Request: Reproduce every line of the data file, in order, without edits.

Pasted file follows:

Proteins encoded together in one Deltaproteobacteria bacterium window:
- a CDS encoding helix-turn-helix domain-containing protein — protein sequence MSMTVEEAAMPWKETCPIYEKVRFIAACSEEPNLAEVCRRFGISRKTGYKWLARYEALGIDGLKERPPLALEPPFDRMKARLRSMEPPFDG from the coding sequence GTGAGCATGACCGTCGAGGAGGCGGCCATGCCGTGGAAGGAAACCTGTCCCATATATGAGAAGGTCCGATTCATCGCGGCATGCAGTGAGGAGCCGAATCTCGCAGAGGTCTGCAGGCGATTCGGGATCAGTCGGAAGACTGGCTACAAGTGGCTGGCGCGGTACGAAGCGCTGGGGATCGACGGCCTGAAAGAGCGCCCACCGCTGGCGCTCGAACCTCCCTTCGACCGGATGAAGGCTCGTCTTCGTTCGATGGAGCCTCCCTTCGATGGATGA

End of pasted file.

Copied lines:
Proteins encoded together in one Deltaproteobacteria bacterium window:
- a CDS encoding helix-turn-helix domain-containing protein — protein sequence MSMTVEEAAMPWKETCPIYEKVRFIAACSEEPNLAEVCRRFGISRKTGYKWLARYEALGIDGLKERPPLALEPPFDRMKARLRSMEPPFDG from the coding sequence GTGAGCATGACCGTCGAGGAGGCGGCCATGCCGTGGAAGGAAACCTGTCCCATATATGAGAAGGTCCGATTCATCGCGGCATGCAGTGAGGAGCCGAATCTCGCAGAGGTCTGCAGGCGATTCGGGATCAGTCGGAAGACTGGCTACAAGTGGCTGGCGCGGTACGAAGCGCTGGGGATCGACGGCCTGAAAGAGCGCCCACCGCTGGCGCTCGAACCTCCCTTCGACCGGATGAAGGCTCGTCTTCGTTCGATGGAGCCTCCCTTCGATGGATGA